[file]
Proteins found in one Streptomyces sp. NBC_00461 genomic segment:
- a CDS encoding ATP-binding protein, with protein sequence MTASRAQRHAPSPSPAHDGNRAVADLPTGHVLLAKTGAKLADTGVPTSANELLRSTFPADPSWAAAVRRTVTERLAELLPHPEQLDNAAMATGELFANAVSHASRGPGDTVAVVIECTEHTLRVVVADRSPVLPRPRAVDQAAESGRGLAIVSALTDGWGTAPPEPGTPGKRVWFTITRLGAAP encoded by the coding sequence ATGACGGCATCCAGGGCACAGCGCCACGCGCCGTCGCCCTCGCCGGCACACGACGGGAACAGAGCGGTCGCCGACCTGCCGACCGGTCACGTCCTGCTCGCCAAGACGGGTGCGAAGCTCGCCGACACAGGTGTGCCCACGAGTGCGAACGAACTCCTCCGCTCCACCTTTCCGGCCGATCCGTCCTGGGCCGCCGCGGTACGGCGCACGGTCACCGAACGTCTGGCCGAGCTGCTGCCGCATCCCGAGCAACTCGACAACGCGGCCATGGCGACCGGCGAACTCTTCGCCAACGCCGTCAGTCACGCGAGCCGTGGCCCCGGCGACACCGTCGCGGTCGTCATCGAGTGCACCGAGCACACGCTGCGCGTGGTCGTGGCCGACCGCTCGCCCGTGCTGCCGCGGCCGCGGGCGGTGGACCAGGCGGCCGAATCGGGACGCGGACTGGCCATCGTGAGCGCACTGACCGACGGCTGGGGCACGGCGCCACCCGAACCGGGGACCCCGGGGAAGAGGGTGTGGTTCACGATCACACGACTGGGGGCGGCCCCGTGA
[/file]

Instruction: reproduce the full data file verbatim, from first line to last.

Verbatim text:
Proteins found in one Streptomyces sp. NBC_00461 genomic segment:
- a CDS encoding ATP-binding protein, with protein sequence MTASRAQRHAPSPSPAHDGNRAVADLPTGHVLLAKTGAKLADTGVPTSANELLRSTFPADPSWAAAVRRTVTERLAELLPHPEQLDNAAMATGELFANAVSHASRGPGDTVAVVIECTEHTLRVVVADRSPVLPRPRAVDQAAESGRGLAIVSALTDGWGTAPPEPGTPGKRVWFTITRLGAAP encoded by the coding sequence ATGACGGCATCCAGGGCACAGCGCCACGCGCCGTCGCCCTCGCCGGCACACGACGGGAACAGAGCGGTCGCCGACCTGCCGACCGGTCACGTCCTGCTCGCCAAGACGGGTGCGAAGCTCGCCGACACAGGTGTGCCCACGAGTGCGAACGAACTCCTCCGCTCCACCTTTCCGGCCGATCCGTCCTGGGCCGCCGCGGTACGGCGCACGGTCACCGAACGTCTGGCCGAGCTGCTGCCGCATCCCGAGCAACTCGACAACGCGGCCATGGCGACCGGCGAACTCTTCGCCAACGCCGTCAGTCACGCGAGCCGTGGCCCCGGCGACACCGTCGCGGTCGTCATCGAGTGCACCGAGCACACGCTGCGCGTGGTCGTGGCCGACCGCTCGCCCGTGCTGCCGCGGCCGCGGGCGGTGGACCAGGCGGCCGAATCGGGACGCGGACTGGCCATCGTGAGCGCACTGACCGACGGCTGGGGCACGGCGCCACCCGAACCGGGGACCCCGGGGAAGAGGGTGTGGTTCACGATCACACGACTGGGGGCGGCCCCGTGA